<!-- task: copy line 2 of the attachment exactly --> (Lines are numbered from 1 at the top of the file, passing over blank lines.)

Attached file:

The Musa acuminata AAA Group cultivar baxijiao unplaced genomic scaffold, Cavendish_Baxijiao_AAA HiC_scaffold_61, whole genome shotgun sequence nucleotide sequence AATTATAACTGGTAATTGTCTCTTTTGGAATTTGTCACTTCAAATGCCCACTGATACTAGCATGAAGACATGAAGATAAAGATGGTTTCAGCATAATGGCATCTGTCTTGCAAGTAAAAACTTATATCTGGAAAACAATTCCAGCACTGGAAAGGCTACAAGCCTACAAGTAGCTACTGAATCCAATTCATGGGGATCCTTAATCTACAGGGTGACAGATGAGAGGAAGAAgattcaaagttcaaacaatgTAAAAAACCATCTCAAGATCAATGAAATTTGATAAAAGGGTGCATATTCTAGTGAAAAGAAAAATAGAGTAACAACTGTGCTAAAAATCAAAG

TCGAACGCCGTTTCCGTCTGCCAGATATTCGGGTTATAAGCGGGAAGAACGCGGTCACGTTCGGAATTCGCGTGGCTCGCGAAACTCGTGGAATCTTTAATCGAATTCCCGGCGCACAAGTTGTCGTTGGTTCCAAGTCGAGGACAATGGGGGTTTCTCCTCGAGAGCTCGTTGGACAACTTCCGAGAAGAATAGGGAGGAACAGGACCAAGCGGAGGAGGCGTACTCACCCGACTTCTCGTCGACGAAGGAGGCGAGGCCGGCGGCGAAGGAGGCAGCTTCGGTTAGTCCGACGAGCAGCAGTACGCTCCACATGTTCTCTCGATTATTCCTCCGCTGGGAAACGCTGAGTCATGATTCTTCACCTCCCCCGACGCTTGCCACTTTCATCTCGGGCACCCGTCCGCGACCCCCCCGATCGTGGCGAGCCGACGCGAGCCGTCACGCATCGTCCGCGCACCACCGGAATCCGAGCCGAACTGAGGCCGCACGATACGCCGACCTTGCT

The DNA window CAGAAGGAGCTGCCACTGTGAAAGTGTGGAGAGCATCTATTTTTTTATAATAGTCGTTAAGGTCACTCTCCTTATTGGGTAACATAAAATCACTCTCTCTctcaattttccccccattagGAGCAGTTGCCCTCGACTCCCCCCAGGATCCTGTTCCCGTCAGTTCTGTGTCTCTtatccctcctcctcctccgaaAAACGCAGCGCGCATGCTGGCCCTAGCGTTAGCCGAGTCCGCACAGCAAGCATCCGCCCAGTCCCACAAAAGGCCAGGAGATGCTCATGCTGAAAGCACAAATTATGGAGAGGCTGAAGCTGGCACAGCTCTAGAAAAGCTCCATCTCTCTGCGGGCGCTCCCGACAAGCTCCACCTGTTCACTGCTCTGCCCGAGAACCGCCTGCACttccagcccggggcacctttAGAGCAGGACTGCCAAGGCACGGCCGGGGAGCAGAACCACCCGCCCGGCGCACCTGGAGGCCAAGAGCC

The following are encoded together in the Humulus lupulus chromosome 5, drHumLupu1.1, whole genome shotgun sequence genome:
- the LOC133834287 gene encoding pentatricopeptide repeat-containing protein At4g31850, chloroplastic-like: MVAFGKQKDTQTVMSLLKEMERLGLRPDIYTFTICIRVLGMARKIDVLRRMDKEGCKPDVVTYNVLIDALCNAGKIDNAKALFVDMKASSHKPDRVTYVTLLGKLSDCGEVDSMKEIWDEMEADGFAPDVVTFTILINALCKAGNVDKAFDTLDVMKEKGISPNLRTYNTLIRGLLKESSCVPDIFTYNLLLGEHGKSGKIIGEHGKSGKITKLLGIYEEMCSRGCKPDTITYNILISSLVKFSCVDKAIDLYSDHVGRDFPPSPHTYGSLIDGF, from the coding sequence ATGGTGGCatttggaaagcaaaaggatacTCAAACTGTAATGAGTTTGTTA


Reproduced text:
TCGAACGCCGTTTCCGTCTGCCAGATATTCGGGTTATAAGCGGGAAGAACGCGGTCACGTTCGGAATTCGCGTGGCTCGCGAAACTCGTGGAATCTTTAATCGAATTCCCGGCGCACAAGTTGTCGTTGGTTCCAAGTCGAGGACAATGGGGGTTTCTCCTCGAGAGCTCGTTGGACAACTTCCGAGAAGAATAGGGAGGAACAGGACCAAGCGGAGGAGGCGTACTCACCCGACTTCTCGTCGACGAAGGAGGCGAGGCCGGCGGCGAAGGAGGCAGCTTCGGTTAGTCCGACGAGCAGCAGTACGCTCCACATGTTCTCTCGATTATTCCTCCGCTGGGAAACGCTGAGTCATGATTCTTCACCTCCCCCGACGCTTGCCACTTTCATCTCGGGCACCCGTCCGCGACCCCCCCGATCGTGGCGAGCCGACGCGAGCCGTCACGCATCGTCCGCGCACCACCGGAATCCGAGCCGAACTGAGGCCGCACGATACGCCGACCTTGCT